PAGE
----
Thanks, Susan!

In late December 2008, Dan Drezner put me in touch with Susan Glasser about her plans to relaunch Foreign Policy’s online presence. At that point, Susan and I had never met, but we agreed to get together for coffee and talk about her vision for FP.  Within half an hour, it had become clear that ...

In late December 2008, Dan Drezner put me in touch with Susan Glasser about her plans to relaunch Foreign Policy's online presence. At that point, Susan and I had never met, but we agreed to get together for coffee and talk about her vision for FP.  Within half an hour, it had become clear that we shared a similar vision for what FP could become. I signed on to become one of the regular FP bloggers almost on the spot. A couple of years later, Susan enthusiastically supported my efforts to launch the Middle East Channel, and this year offered me a (mostly) weekly front page column. Now that the news of Susan's departure to launch a major new policy magazine at Politico is public knowledge, I wanted to briefly note how amazing it has been to work with her for the last four and a half  years -- and how much of a positive impact she has had on the quality of foreign policy debate in the United States and the world. 

Susan intituitively and deeply understood from the start how an online portal could enrich the quality of policy debate without sacrificing the playful spirit of the mid-decade's blogosphere.  For all the complaints you hear from the Very Serious about the PutinCats or the Sex Issue, the reality is that FP's bread and butter has been to combine fun and snark with deeply reported, well-written analytical essays. Susan, along with Blake Hounshell and the rest of FP's ace editorial team, pushed authors to make their arguments accessible and persuasive without sacrificing rigor or depth. 

Susan also recognized the value of FP's remaining a genuine public sphere open to a diverse, non-partisan range of voices at a time when so many publications and websites spoke primarily to one ideological, identity or partisan trend. It was great that FP featured the thoughtful conservatives over at Shadow Government alongside a realist like Stephen Walt. It's essential that it published articles on all sides of hotly contentious debates rather than trying to impose some tedious ideological discipline. I often disagree with Middle East commentary published on FP -- and thank god for that!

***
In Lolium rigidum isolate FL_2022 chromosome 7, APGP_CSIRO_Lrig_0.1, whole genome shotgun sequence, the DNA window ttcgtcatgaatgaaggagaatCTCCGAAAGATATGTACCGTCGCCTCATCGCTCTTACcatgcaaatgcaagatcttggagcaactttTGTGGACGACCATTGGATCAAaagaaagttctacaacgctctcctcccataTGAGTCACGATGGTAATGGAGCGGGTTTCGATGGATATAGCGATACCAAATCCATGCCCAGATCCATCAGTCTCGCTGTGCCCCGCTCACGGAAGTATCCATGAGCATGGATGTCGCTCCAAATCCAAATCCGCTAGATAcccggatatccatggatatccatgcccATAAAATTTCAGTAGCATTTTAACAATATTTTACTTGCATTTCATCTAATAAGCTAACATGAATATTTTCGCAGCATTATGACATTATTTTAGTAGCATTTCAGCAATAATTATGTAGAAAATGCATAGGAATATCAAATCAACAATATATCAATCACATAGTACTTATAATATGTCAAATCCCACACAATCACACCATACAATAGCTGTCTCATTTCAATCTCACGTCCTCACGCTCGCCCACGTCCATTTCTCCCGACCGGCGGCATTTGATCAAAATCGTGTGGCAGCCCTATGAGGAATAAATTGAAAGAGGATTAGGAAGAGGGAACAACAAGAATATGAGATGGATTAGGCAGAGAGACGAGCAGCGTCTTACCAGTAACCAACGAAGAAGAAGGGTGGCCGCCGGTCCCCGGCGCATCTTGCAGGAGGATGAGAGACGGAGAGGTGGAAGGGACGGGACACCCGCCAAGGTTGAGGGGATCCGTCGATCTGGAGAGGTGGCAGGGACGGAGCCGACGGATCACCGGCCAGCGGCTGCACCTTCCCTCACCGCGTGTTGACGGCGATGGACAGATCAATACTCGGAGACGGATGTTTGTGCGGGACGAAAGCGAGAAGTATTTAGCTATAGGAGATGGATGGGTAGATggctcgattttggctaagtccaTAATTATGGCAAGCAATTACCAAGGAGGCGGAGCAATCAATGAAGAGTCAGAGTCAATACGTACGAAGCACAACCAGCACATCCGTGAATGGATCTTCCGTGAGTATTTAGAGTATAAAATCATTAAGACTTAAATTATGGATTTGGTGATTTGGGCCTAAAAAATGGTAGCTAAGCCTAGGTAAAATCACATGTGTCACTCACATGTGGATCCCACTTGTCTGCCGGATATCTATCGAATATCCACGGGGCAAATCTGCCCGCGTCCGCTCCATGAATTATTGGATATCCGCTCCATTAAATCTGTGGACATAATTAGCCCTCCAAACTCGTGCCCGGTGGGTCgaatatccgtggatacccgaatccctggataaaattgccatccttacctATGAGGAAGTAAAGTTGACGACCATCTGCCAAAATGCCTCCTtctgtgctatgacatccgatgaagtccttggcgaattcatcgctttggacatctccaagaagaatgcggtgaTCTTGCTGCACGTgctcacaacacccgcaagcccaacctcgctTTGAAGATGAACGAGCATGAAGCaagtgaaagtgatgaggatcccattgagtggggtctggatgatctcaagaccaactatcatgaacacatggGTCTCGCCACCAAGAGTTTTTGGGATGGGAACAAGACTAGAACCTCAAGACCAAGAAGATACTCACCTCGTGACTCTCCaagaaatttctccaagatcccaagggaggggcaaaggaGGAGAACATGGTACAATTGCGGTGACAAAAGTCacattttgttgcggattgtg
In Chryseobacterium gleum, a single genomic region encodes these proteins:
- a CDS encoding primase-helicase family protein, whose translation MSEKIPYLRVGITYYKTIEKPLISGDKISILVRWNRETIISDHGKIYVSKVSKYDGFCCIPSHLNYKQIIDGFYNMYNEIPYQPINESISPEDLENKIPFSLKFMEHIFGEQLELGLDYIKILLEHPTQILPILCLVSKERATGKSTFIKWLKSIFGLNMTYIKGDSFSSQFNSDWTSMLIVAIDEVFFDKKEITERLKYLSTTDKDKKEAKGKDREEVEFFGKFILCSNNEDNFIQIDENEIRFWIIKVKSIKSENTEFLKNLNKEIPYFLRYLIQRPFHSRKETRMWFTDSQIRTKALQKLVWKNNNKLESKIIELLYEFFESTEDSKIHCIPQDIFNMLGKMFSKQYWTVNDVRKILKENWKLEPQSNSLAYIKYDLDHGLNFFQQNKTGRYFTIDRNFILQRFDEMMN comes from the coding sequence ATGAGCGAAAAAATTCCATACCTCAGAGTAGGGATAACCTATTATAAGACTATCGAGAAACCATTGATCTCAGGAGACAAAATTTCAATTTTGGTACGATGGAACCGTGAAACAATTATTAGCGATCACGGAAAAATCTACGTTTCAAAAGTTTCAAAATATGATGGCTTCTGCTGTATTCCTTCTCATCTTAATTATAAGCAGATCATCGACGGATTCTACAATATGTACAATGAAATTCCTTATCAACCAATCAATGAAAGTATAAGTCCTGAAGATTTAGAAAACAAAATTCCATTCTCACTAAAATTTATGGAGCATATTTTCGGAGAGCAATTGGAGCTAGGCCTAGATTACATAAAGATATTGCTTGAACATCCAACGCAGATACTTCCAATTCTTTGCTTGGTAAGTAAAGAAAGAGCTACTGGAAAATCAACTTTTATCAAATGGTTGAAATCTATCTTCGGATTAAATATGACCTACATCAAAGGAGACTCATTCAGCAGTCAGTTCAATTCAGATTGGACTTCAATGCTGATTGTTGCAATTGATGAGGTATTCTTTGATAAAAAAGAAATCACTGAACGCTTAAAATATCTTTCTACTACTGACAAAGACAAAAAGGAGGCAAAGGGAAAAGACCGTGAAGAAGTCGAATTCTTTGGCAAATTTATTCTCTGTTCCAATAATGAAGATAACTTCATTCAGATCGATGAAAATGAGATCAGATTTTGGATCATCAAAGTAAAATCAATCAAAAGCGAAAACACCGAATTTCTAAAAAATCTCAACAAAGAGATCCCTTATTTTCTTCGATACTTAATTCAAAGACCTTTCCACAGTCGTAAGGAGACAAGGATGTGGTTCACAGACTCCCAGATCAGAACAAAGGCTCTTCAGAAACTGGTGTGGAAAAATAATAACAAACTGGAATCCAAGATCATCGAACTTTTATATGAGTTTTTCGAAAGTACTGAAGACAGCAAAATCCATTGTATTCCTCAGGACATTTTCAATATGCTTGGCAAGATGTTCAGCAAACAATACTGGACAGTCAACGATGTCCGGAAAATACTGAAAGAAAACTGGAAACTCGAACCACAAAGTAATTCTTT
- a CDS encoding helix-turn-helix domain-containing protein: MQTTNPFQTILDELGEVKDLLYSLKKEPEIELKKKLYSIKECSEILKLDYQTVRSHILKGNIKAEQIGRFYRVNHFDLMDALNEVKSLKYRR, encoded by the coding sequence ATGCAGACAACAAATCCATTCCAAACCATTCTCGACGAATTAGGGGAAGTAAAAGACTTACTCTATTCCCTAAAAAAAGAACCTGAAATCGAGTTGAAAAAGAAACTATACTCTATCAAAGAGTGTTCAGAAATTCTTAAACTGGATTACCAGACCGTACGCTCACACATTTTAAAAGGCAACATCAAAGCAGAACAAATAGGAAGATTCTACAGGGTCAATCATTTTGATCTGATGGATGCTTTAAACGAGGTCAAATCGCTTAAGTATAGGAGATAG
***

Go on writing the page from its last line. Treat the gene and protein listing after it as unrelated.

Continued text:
In late December 2008, Dan Drezner put me in touch with Susan Glasser about her plans to relaunch Foreign Policy’s online presence. At that point, Susan and I had never met, but we agreed to get together for coffee and talk about her vision for FP.  Within half an hour, it had become clear that we shared a similar vision for what FP could become. I signed on to become one of the regular FP bloggers almost on the spot. A couple of years later, Susan enthusiastically supported my efforts to launch the Middle East Channel, and this year offered me a (mostly) weekly front page column. Now that the news of Susan’s departure to launch a major new policy magazine at Politico is public knowledge, I wanted to briefly note how amazing it has been to work with her for the last four and a half  years — and how much of a positive impact she has had on the quality of foreign policy debate in the United States and the world. 

Susan intituitively and deeply understood from the start how an online portal could enrich the quality of policy debate without sacrificing the playful spirit of the mid-decade’s blogosphere.  For all the complaints you hear from the Very Serious about the PutinCats or the Sex Issue, the reality is that FP’s bread and butter has been to combine fun and snark with deeply reported, well-written analytical essays. Susan, along with Blake Hounshell and the rest of FP’s ace editorial team, pushed authors to make their arguments accessible and persuasive without sacrificing rigor or depth. 

Susan also recognized the value of FP’s remaining a genuine public sphere open to a diverse, non-partisan range of voices at a time when so many publications and websites spoke primarily to one ideological, identity or partisan trend. It was great that FP featured the thoughtful conservatives over at Shadow Government alongside a realist like Stephen Walt. It’s essential that it published articles on all sides of hotly contentious debates rather than trying to impose some tedious ideological discipline. I often disagree with Middle East commentary published on FP — and thank god for that!